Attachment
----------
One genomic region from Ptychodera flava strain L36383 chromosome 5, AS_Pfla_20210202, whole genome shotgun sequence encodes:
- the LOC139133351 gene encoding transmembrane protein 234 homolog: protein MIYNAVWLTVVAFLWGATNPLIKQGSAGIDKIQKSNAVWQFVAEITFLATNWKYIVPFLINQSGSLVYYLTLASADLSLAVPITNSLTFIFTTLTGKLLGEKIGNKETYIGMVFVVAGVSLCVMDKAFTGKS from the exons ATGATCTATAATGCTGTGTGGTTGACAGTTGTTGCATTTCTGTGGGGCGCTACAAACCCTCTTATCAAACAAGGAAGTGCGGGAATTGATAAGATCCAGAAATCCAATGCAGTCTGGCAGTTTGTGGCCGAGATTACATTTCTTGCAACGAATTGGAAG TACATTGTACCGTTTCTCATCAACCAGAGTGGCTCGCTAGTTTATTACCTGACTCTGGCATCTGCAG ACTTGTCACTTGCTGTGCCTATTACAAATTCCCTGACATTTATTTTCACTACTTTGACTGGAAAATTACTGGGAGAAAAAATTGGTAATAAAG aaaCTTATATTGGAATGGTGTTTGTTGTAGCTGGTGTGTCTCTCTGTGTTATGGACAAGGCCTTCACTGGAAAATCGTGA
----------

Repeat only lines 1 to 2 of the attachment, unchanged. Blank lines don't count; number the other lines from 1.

One genomic region from Ptychodera flava strain L36383 chromosome 5, AS_Pfla_20210202, whole genome shotgun sequence encodes:
- the LOC139133351 gene encoding transmembrane protein 234 homolog: protein MIYNAVWLTVVAFLWGATNPLIKQGSAGIDKIQKSNAVWQFVAEITFLATNWKYIVPFLINQSGSLVYYLTLASADLSLAVPITNSLTFIFTTLTGKLLGEKIGNKETYIGMVFVVAGVSLCVMDKAFTGKS from the exons ATGATCTATAATGCTGTGTGGTTGACAGTTGTTGCATTTCTGTGGGGCGCTACAAACCCTCTTATCAAACAAGGAAGTGCGGGAATTGATAAGATCCAGAAATCCAATGCAGTCTGGCAGTTTGTGGCCGAGATTACATTTCTTGCAACGAATTGGAAG TACATTGTACCGTTTCTCATCAACCAGAGTGGCTCGCTAGTTTATTACCTGACTCTGGCATCTGCAG ACTTGTCACTTGCTGTGCCTATTACAAATTCCCTGACATTTATTTTCACTACTTTGACTGGAAAATTACTGGGAGAAAAAATTGGTAATAAAG aaaCTTATATTGGAATGGTGTTTGTTGTAGCTGGTGTGTCTCTCTGTGTTATGGACAAGGCCTTCACTGGAAAATCGTGA